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International Day of Clean Air For Blue Skies

  • 08 Sep 2020
  • 4 min read

Why in News

Recently, the Ministry of Environment, Forest and Climate Change has organised a webinar on the occasion of the first-ever International Day of Clean Air For Blue Skies.

  • In December 2019, the United Nations General Assembly adopted a resolution to observe this day on 7th September every year, starting from 2020.
  • The Day aims to demonstrate the close link of air quality to other environmental/developmental challenges and raise public awareness related to air quality at all levels.

Key Points

  • Indian Government’s Efforts:
    • It is committed to reducing the air pollution level in 122 most polluted cities.
    • In 2014, the Air Quality Index (AQI) was launched which currently tracks the levels of pollution on eight parameters.
      • These parameters are ground-level ozone, Particulate Matter (PM) 10, PM 2.5, carbon monoxide, sulfur dioxide, nitrogen dioxide, ammonia and lead.
      • Ground-level ozone and airborne particles are the two pollutants that pose the greatest threat to human health in India.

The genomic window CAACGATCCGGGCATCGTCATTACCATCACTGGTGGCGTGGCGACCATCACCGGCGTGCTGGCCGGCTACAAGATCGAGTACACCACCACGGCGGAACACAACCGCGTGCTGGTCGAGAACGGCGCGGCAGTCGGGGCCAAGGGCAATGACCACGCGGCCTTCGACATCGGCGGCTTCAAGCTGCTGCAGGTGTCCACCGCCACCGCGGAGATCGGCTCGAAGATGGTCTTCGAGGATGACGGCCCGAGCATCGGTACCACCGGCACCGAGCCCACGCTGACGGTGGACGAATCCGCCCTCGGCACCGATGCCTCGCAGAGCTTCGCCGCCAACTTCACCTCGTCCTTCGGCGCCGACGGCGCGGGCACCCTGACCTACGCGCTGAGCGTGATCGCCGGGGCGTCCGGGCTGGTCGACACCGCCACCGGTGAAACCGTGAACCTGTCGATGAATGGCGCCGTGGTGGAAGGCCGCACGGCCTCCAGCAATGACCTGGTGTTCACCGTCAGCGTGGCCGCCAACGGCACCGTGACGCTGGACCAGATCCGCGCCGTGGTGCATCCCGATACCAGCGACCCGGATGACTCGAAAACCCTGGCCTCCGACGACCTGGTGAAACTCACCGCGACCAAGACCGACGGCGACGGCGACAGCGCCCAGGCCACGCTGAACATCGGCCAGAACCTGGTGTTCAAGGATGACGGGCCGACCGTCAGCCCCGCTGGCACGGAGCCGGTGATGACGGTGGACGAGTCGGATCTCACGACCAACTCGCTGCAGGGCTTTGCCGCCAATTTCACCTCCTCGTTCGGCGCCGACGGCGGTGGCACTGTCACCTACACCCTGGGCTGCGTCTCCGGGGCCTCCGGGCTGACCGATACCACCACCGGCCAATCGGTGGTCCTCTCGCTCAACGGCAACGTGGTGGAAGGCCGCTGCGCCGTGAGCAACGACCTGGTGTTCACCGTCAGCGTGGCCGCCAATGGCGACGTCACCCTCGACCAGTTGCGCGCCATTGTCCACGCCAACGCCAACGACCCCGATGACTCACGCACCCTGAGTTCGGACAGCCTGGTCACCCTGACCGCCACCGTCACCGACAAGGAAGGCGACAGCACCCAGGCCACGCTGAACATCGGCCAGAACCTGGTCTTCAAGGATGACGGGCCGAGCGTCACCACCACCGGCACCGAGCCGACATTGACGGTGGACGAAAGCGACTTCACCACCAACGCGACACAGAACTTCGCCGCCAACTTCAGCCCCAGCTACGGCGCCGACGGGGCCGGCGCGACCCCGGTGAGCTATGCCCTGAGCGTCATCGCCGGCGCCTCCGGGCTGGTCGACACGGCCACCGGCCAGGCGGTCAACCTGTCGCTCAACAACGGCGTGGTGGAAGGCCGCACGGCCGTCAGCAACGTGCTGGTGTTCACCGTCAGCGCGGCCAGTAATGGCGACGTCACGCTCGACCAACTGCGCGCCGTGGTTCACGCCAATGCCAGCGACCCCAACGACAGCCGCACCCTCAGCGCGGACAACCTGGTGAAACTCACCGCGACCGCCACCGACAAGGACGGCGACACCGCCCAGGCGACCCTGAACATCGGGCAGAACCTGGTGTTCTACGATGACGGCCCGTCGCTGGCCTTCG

• The Prime Minister in his Independence day speech also highlighted the issue of air pollution and put across the goal of holistic improvement in air quality in 100 cities by drawing up micro-plans to target hotspots.
    • A brochure on Integrated Measures to Combat Air Pollution under the National Clean Air Programme (NCAP) has been launched in the webinar.
      • In January 2019, NCAP was launched to tackle the problem of air pollution in a comprehensive manner with a target to achieve 20 to 30% reduction in PM 10 and PM 2.5 concentrations by 2024 keeping 2017 as the base year.
    • India has migrated to BS-VI standards, quality petrol and diesel, which is an important initiative to fight against pollution.
      • The Bharat Stage (BS) are emission standards instituted by the Government of India to regulate the output of air pollutants from motor vehicles.
      • The Environment Ministry is responsible for deciding the fuel standard in the country. The Central Pollution Control Board (CPCB) implements these standards.
  • Suggestions for Improvement:
    • States must work with city-specific plans, as every city has a different source of pollution.
      • A city is not equally polluted in all areas so the most effective way to reduce air pollution in cities is to identify the hotspots and then disburse funds for solutions in these identified areas.
    • Use of electric vehicles must be encouraged and the public transport should be modernised.
    • Augmenting waste management infrastructure, paving roads to make them dust free and imposing stringent norms on industry and ensuring that they switch to cleaner fuels.
    • People's participation is a must to clean the air. Car-pooling and use of public transport must be promoted.

Source: PIB

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